Peripartum cardiomyopathy (PPCM) is an idiopathic left ventricular dysfunction in women who are in late pregnancy or the postpartum period. PPCM is a rare but sometimes fatal disease, and mechanical circulatory support is required if heart failure is refractory to conventional therapy. A 28-year-old woman in late pregnancy was admitted to our hospital due to congestive heart failure with cardiogenic shock. Her heart rate was 200 beats per minute (sinus tachycardia), and left ventricular ejection fraction (LVEF) was 10%...
June 2018: Journal of Cardiology Cases
Abigail Khan, Emmanuelle Paré, Shimoli Shah
PURPOSE OF REVIEW: This review summarizes the pathophysiology, diagnosis, and treatment of peripartum cardiomyopathy (PPCM), with a focus on recent discoveries of clinical relevance. RECENT FINDINGS: An increase in oxidative stress and anti-angiogenic activity play key roles in the pathophysiology of peripartum cardiomyopathy. Therapies that target this dysregulation may have a future role in treatment. Suppression of prolactin release using bromocriptine, a dopamine-receptor antagonist, has been associated with more favorable outcomes in small studies but more research is needed...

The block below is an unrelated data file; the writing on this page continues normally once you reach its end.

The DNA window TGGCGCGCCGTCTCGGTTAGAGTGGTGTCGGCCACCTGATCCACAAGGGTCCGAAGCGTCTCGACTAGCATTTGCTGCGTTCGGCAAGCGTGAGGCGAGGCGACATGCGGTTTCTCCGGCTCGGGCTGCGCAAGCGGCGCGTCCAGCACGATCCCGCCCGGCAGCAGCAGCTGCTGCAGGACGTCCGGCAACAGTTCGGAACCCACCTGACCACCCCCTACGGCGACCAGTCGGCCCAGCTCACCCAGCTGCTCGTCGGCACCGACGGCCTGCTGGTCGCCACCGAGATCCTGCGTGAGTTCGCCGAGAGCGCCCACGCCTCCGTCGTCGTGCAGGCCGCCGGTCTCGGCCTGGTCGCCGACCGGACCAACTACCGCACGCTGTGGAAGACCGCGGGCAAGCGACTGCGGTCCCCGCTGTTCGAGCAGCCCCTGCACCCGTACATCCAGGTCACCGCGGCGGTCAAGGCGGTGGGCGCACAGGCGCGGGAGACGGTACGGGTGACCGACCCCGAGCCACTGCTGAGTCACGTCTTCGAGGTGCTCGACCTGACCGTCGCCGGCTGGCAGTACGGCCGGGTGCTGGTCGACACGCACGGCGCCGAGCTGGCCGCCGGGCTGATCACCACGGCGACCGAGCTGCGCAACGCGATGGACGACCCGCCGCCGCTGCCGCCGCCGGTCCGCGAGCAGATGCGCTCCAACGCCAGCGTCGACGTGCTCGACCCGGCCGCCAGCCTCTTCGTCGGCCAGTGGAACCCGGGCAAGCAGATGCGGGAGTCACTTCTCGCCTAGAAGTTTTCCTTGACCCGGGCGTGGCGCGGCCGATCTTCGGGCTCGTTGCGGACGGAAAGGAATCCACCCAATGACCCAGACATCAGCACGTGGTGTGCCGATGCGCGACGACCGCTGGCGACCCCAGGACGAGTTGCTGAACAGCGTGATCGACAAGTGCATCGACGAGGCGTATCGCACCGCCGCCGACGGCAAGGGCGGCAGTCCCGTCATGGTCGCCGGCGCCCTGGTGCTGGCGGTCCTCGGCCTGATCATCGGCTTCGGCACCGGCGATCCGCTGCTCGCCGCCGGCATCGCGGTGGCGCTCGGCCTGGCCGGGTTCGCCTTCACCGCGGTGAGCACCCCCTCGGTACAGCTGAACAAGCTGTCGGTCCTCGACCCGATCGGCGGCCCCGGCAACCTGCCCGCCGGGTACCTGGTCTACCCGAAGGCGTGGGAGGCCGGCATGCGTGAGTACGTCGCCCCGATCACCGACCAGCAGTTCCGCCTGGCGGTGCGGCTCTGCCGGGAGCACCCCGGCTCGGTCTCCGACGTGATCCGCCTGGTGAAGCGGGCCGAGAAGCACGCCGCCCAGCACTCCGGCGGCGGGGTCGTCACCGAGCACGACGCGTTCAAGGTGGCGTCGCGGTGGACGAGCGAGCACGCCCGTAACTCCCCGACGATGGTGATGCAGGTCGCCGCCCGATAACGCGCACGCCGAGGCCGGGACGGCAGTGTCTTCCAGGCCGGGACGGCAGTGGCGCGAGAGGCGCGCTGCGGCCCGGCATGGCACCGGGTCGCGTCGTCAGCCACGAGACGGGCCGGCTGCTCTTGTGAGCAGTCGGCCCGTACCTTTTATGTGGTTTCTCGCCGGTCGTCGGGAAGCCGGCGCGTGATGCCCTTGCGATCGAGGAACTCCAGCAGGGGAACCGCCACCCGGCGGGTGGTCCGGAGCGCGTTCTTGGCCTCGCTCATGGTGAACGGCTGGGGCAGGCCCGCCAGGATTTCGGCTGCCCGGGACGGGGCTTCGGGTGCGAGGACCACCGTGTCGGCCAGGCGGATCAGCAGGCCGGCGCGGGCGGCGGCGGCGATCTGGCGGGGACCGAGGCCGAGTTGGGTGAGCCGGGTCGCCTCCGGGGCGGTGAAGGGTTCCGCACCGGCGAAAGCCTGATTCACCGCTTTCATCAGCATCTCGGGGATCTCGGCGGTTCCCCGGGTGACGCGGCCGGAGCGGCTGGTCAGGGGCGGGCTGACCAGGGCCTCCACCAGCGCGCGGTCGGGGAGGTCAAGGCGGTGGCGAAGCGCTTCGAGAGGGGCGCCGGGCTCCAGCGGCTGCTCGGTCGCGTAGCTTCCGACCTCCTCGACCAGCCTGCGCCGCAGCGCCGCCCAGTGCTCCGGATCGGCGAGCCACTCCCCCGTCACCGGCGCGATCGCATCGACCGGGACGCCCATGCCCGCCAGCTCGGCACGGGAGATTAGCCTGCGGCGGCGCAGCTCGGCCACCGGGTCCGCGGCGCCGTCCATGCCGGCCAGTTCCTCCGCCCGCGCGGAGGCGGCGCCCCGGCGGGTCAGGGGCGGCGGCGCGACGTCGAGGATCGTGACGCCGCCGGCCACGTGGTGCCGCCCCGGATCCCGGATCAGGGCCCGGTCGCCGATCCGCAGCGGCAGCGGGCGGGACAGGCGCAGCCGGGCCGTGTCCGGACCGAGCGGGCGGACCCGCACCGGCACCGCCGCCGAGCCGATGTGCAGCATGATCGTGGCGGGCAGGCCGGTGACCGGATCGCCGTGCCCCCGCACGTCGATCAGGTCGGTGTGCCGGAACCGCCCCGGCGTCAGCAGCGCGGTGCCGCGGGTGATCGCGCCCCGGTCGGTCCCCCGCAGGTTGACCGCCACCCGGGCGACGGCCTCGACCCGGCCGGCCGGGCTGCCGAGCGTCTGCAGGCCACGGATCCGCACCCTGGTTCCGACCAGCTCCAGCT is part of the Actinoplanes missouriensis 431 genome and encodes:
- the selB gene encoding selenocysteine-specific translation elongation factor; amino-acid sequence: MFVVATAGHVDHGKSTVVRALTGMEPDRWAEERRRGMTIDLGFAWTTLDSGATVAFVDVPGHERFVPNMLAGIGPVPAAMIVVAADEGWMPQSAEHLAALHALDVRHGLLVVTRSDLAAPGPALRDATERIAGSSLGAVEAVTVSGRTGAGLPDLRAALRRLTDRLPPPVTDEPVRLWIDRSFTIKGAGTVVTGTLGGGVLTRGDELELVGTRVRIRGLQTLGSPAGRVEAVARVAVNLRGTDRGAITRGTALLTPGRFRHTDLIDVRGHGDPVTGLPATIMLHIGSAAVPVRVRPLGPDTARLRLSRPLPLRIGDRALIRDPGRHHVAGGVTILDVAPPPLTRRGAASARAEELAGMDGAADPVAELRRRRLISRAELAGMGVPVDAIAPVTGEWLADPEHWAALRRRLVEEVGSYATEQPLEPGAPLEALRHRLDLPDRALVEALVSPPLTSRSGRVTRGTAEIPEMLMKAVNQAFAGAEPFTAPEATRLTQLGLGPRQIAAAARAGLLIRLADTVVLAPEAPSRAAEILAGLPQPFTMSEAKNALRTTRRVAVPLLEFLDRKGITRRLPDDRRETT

September 29, 2018: Current Treatment Options in Cardiovascular Medicine
Elias J Dayoub, Hema Datwani, Jennifer Lewey, Peter W Groeneveld
BACKGROUND: Peripartum cardiomyopathy (PPCM) is an important cause of obstetrical morbidity. Few large national studies have investigated the cardiovascular outcomes of women with PPCM, particularly beyond the immediate postpartum period. We examined the cardiovascular outcomes of 1-year survivors of PPCM in a large commercially insured population. METHODS AND RESULTS: A retrospective cohort study was conducted with the use of administrative claims from patients aged 15-54 years insured by a national commercial payer during 2005-2012...